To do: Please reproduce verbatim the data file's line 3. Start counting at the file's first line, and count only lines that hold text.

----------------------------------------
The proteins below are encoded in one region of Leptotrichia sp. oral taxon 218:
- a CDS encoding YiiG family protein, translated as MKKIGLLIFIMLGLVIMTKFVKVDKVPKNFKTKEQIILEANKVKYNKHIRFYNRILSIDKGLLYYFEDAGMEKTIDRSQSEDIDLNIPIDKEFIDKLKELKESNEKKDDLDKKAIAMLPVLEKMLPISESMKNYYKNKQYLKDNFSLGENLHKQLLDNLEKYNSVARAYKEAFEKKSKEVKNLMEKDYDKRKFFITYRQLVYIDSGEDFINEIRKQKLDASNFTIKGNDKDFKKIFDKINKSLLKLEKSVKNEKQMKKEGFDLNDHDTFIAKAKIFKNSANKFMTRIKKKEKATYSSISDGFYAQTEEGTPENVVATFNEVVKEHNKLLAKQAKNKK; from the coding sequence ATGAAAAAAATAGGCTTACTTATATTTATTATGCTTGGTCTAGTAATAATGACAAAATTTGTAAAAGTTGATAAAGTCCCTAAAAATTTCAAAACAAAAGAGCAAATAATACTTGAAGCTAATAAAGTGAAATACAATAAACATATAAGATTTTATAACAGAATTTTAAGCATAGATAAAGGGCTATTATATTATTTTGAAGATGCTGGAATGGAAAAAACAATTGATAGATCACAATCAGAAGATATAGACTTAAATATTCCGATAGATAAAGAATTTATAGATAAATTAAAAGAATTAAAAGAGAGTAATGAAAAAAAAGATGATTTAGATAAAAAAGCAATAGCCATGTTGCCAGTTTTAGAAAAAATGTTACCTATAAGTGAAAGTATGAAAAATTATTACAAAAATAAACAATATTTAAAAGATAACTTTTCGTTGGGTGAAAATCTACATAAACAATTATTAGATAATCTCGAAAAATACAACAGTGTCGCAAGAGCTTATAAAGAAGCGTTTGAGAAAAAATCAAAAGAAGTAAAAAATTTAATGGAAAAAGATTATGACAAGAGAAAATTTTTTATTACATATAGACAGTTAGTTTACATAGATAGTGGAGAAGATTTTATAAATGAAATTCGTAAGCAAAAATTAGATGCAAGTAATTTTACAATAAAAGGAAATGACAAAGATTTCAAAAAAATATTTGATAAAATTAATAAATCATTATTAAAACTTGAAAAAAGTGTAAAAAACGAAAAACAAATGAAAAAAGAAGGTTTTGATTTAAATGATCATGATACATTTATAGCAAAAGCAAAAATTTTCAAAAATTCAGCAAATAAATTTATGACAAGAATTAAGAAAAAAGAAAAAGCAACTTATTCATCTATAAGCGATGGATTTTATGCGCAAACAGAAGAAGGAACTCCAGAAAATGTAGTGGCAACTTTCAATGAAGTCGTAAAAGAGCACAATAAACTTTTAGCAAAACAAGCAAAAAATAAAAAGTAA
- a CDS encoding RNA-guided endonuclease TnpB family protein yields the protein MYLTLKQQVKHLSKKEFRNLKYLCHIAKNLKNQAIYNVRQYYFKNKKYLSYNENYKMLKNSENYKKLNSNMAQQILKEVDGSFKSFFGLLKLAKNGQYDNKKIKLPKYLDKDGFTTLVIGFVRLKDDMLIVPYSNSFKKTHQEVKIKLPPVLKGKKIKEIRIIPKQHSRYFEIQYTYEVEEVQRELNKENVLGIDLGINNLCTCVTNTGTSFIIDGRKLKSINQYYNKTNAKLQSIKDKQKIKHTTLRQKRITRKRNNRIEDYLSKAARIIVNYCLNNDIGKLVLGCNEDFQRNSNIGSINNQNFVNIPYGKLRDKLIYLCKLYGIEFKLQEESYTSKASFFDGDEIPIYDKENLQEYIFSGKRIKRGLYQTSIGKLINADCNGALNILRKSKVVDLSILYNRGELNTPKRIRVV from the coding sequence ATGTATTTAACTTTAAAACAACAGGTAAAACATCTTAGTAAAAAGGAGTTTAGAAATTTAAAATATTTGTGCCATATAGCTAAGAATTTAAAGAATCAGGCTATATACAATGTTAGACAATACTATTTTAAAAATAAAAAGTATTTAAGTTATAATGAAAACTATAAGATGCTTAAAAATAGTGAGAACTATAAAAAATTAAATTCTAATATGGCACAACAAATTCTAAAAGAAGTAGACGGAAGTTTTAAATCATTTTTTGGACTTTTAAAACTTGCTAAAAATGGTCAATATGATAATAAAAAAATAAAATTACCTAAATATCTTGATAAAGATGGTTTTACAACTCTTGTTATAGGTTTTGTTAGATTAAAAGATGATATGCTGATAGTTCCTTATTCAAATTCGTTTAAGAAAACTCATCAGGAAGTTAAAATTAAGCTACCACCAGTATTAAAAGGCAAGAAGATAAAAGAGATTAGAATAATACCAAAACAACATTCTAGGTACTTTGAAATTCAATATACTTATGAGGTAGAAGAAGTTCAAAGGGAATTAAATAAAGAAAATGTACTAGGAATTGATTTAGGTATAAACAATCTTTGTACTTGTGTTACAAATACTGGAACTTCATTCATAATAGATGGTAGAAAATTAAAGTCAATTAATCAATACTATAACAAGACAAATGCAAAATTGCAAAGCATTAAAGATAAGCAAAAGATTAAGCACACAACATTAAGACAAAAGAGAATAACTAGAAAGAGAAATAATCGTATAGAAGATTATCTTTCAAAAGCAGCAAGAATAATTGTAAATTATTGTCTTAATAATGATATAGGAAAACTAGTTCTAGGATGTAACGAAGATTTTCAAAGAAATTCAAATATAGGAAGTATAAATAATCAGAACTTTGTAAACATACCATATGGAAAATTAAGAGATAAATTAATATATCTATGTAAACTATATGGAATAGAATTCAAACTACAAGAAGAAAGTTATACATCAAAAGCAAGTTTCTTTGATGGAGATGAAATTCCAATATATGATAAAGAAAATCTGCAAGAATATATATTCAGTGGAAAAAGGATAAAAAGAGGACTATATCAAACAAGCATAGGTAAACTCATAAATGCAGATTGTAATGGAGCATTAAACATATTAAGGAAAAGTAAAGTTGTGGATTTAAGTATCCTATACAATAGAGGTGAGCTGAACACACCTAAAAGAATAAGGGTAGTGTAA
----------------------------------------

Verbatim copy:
- a CDS encoding RNA-guided endonuclease TnpB family protein yields the protein MYLTLKQQVKHLSKKEFRNLKYLCHIAKNLKNQAIYNVRQYYFKNKKYLSYNENYKMLKNSENYKKLNSNMAQQILKEVDGSFKSFFGLLKLAKNGQYDNKKIKLPKYLDKDGFTTLVIGFVRLKDDMLIVPYSNSFKKTHQEVKIKLPPVLKGKKIKEIRIIPKQHSRYFEIQYTYEVEEVQRELNKENVLGIDLGINNLCTCVTNTGTSFIIDGRKLKSINQYYNKTNAKLQSIKDKQKIKHTTLRQKRITRKRNNRIEDYLSKAARIIVNYCLNNDIGKLVLGCNEDFQRNSNIGSINNQNFVNIPYGKLRDKLIYLCKLYGIEFKLQEESYTSKASFFDGDEIPIYDKENLQEYIFSGKRIKRGLYQTSIGKLINADCNGALNILRKSKVVDLSILYNRGELNTPKRIRVV from the coding sequence ATGTATTTAACTTTAAAACAACAGGTAAAACATCTTAGTAAAAAGGAGTTTAGAAATTTAAAATATTTGTGCCATATAGCTAAGAATTTAAAGAATCAGGCTATATACAATGTTAGACAATACTATTTTAAAAATAAAAAGTATTTAAGTTATAATGAAAACTATAAGATGCTTAAAAATAGTGAGAACTATAAAAAATTAAATTCTAATATGGCACAACAAATTCTAAAAGAAGTAGACGGAAGTTTTAAATCATTTTTTGGACTTTTAAAACTTGCTAAAAATGGTCAATATGATAATAAAAAAATAAAATTACCTAAATATCTTGATAAAGATGGTTTTACAACTCTTGTTATAGGTTTTGTTAGATTAAAAGATGATATGCTGATAGTTCCTTATTCAAATTCGTTTAAGAAAACTCATCAGGAAGTTAAAATTAAGCTACCACCAGTATTAAAAGGCAAGAAGATAAAAGAGATTAGAATAATACCAAAACAACATTCTAGGTACTTTGAAATTCAATATACTTATGAGGTAGAAGAAGTTCAAAGGGAATTAAATAAAGAAAATGTACTAGGAATTGATTTAGGTATAAACAATCTTTGTACTTGTGTTACAAATACTGGAACTTCATTCATAATAGATGGTAGAAAATTAAAGTCAATTAATCAATACTATAACAAGACAAATGCAAAATTGCAAAGCATTAAAGATAAGCAAAAGATTAAGCACACAACATTAAGACAAAAGAGAATAACTAGAAAGAGAAATAATCGTATAGAAGATTATCTTTCAAAAGCAGCAAGAATAATTGTAAATTATTGTCTTAATAATGATATAGGAAAACTAGTTCTAGGATGTAACGAAGATTTTCAAAGAAATTCAAATATAGGAAGTATAAATAATCAGAACTTTGTAAACATACCATATGGAAAATTAAGAGATAAATTAATATATCTATGTAAACTATATGGAATAGAATTCAAACTACAAGAAGAAAGTTATACATCAAAAGCAAGTTTCTTTGATGGAGATGAAATTCCAATATATGATAAAGAAAATCTGCAAGAATATATATTCAGTGGAAAAAGGATAAAAAGAGGACTATATCAAACAAGCATAGGTAAACTCATAAATGCAGATTGTAATGGAGCATTAAACATATTAAGGAAAAGTAAAGTTGTGGATTTAAGTATCCTATACAATAGAGGTGAGCTGAACACACCTAAAAGAATAAGGGTAGTGTAA